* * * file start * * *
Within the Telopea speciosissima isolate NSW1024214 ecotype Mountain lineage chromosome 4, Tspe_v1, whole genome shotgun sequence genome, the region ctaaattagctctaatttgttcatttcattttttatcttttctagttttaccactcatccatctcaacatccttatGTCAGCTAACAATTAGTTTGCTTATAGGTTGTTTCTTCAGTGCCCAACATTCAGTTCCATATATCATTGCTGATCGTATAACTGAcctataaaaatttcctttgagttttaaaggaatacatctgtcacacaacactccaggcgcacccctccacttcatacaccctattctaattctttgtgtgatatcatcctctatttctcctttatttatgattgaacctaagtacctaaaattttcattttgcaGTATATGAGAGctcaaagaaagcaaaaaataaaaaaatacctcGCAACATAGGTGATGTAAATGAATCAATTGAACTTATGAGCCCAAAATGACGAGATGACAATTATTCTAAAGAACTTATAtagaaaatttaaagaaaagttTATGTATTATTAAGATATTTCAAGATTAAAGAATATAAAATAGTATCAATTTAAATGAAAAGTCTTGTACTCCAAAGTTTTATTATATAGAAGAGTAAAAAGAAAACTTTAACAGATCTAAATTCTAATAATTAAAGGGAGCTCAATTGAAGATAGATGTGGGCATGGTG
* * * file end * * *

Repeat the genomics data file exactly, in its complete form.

Within the Telopea speciosissima isolate NSW1024214 ecotype Mountain lineage chromosome 4, Tspe_v1, whole genome shotgun sequence genome, the region ctaaattagctctaatttgttcatttcattttttatcttttctagttttaccactcatccatctcaacatccttatGTCAGCTAACAATTAGTTTGCTTATAGGTTGTTTCTTCAGTGCCCAACATTCAGTTCCATATATCATTGCTGATCGTATAACTGAcctataaaaatttcctttgagttttaaaggaatacatctgtcacacaacactccaggcgcacccctccacttcatacaccctattctaattctttgtgtgatatcatcctctatttctcctttatttatgattgaacctaagtacctaaaattttcattttgcaGTATATGAGAGctcaaagaaagcaaaaaataaaaaaatacctcGCAACATAGGTGATGTAAATGAATCAATTGAACTTATGAGCCCAAAATGACGAGATGACAATTATTCTAAAGAACTTATAtagaaaatttaaagaaaagttTATGTATTATTAAGATATTTCAAGATTAAAGAATATAAAATAGTATCAATTTAAATGAAAAGTCTTGTACTCCAAAGTTTTATTATATAGAAGAGTAAAAAGAAAACTTTAACAGATCTAAATTCTAATAATTAAAGGGAGCTCAATTGAAGATAGATGTGGGCATGGTG